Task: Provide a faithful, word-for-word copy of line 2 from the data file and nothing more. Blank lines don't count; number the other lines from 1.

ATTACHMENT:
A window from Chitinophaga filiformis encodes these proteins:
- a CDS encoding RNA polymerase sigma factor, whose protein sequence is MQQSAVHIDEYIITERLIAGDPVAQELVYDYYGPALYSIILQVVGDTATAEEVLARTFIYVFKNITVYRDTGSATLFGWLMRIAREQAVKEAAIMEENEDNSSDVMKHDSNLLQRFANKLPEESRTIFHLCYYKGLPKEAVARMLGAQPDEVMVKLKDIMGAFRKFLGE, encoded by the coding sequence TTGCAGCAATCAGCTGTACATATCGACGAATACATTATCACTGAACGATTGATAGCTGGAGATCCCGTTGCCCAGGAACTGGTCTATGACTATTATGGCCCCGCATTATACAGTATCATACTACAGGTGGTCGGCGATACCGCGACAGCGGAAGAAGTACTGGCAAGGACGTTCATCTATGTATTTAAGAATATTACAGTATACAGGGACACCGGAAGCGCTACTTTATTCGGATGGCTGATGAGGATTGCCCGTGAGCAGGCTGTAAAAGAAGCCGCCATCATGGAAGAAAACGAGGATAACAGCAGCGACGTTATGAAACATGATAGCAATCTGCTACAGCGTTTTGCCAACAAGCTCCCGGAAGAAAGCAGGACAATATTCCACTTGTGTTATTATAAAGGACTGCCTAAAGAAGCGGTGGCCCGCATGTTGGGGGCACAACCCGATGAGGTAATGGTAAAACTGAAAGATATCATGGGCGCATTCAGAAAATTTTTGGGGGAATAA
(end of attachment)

- a CDS encoding RNA polymerase sigma factor, whose protein sequence is MQQSAVHIDEYIITERLIAGDPVAQELVYDYYGPALYSIILQVVGDTATAEEVLARTFIYVFKNITVYRDTGSATLFGWLMRIAREQAVKEAAIMEENEDNSSDVMKHDSNLLQRFANKLPEESRTIFHLCYYKGLPKEAVARMLGAQPDEVMVKLKDIMGAFRKFLGE, encoded by the coding sequence TTGCAGCAATCAGCTGTACATATCGACGAATACATTATCACTGAACGATTGATAGCTGGAGATCCCGTTGCCCAGGAACTGGTCTATGACTATTATGGCCCCGCATTATACAGTATCATACTACAGGTGGTCGGCGATACCGCGACAGCGGAAGAAGTACTGGCAAGGACGTTCATCTATGTATTTAAGAATATTACAGTATACAGGGACACCGGAAGCGCTACTTTATTCGGATGGCTGATGAGGATTGCCCGTGAGCAGGCTGTAAAAGAAGCCGCCATCATGGAAGAAAACGAGGATAACAGCAGCGACGTTATGAAACATGATAGCAATCTGCTACAGCGTTTTGCCAACAAGCTCCCGGAAGAAAGCAGGACAATATTCCACTTGTGTTATTATAAAGGACTGCCTAAAGAAGCGGTGGCCCGCATGTTGGGGGCACAACCCGATGAGGTAATGGTAAAACTGAAAGATATCATGGGCGCATTCAGAAAATTTTTGGGGGAATAA